DA: When you talk about architecture, urban planning, utopian cities, you see renderings, collages. If you take it back to the 60s you see Superstudio or Archigram with their beautiful work. But they're not tactile. No one's living in those cities, no one's taking a shit over there or getting in a fight. What's so important about Arcosanti is this is reality. People built this space collectively.
The Creators Project: How did you land on Arcosanti, Zach?
Zach Tetreault (ZT): It’s interesting that Doug almost felt like a touring artist when he came here, because that’s exactly where I was coming from when I first discovered Arcosanti. [Hundred Waters] were touring for two years straight, not having a home, flat out living on the road in North America and Europe and beyond. We were coming to the tail end of that, and had this burning need to do something for the sake of art, and to revive the sense of excitement for why we perform for people. So we set out from Florida to Los Angeles when moving there to find that place.
I had studied Paolo Soleri, and my good friend Paul [Giese], who was an architecture student, turned me on to Cosanti. Initially we were interested in that but then we found Arcosanti. We came here four years ago and found everything that you’re talking about, just the architecture elevating your consciousness and your presence while you're here. Both Paul and I felt every facet to living was more appreciated. Everybody's contributing. We were fascinated with the place, and serendipity led us to meeting Jeff, Kate [Bemesderfer], and other folks who were here at the time. We thought about this festival, this concept of bringing people together in a format that didn't involve traditional revenue-driven models, but rather created a community that can have this elevated appreciation of what it takes to coexist and appreciate art.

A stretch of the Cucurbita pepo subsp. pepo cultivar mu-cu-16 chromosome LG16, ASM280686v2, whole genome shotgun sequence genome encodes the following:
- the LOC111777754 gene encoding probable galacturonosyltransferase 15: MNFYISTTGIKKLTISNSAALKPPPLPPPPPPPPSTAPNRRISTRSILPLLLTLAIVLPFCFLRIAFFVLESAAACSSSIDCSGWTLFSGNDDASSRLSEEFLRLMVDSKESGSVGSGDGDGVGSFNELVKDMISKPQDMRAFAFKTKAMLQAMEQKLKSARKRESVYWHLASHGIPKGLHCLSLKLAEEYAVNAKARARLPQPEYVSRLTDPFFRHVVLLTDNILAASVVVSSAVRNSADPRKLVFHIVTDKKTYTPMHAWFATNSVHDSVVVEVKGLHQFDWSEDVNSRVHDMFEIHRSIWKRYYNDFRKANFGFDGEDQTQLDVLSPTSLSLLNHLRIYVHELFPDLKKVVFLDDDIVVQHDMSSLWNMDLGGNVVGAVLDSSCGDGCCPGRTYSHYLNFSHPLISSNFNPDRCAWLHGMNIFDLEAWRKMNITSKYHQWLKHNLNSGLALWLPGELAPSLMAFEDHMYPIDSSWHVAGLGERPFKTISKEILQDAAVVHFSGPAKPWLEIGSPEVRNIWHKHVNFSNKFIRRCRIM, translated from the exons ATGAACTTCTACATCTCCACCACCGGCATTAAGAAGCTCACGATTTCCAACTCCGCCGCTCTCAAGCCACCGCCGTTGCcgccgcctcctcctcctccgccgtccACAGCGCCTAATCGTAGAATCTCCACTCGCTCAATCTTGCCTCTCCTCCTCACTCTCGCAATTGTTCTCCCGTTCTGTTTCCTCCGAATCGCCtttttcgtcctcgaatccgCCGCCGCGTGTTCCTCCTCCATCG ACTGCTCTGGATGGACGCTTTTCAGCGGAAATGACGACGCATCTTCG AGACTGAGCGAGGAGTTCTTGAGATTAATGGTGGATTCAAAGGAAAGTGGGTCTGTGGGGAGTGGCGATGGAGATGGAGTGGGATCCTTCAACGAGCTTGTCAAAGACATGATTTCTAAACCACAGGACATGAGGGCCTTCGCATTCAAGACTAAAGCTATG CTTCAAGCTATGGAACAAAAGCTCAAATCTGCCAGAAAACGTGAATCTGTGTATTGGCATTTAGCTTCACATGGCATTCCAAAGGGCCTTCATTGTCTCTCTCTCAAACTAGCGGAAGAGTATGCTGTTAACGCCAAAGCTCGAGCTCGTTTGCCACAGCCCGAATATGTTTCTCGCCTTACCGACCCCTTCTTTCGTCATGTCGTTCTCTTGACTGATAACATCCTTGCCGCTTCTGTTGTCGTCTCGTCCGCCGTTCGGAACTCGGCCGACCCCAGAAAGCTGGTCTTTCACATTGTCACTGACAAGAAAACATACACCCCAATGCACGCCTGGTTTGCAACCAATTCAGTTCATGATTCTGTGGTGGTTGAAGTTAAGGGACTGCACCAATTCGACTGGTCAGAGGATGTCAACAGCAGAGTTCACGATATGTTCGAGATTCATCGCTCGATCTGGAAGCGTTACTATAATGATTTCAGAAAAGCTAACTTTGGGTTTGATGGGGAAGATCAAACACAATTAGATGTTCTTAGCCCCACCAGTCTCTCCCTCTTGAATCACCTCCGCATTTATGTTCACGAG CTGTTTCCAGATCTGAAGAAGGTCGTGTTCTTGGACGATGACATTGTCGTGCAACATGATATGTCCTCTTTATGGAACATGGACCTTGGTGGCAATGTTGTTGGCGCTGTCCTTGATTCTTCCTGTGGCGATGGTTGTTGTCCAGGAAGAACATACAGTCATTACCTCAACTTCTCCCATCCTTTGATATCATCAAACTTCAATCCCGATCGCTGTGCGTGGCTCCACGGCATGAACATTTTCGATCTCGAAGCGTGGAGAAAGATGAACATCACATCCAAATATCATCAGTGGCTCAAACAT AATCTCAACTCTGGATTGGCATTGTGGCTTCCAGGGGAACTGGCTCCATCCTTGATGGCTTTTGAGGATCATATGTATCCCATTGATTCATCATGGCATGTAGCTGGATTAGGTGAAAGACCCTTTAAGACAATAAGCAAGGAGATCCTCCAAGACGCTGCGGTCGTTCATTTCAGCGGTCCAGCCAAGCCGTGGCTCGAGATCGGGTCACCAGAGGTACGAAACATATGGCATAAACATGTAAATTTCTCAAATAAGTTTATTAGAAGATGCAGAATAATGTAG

JS: I wanted to show you this. [Stein takes out a small red notebook of Soleri’s] This place has a past—everything has something that comes before it. And this particular little house, it's the Villa Malaparte on the isle of Capri off Italy [built by Adalberto Libera]. In the 30s, this was understood to be the most beautiful house in the world, and Paolo Soleri liked it a lot himself. When we were designing this, he said, “Let's make it a little bit like that, let's make this a precedent.” The idea for Arcosanti wasn't a lightbulb going off. It was based on somebody's childhood in Italy, and other people’s childhoods in England and the US who came to help build the place.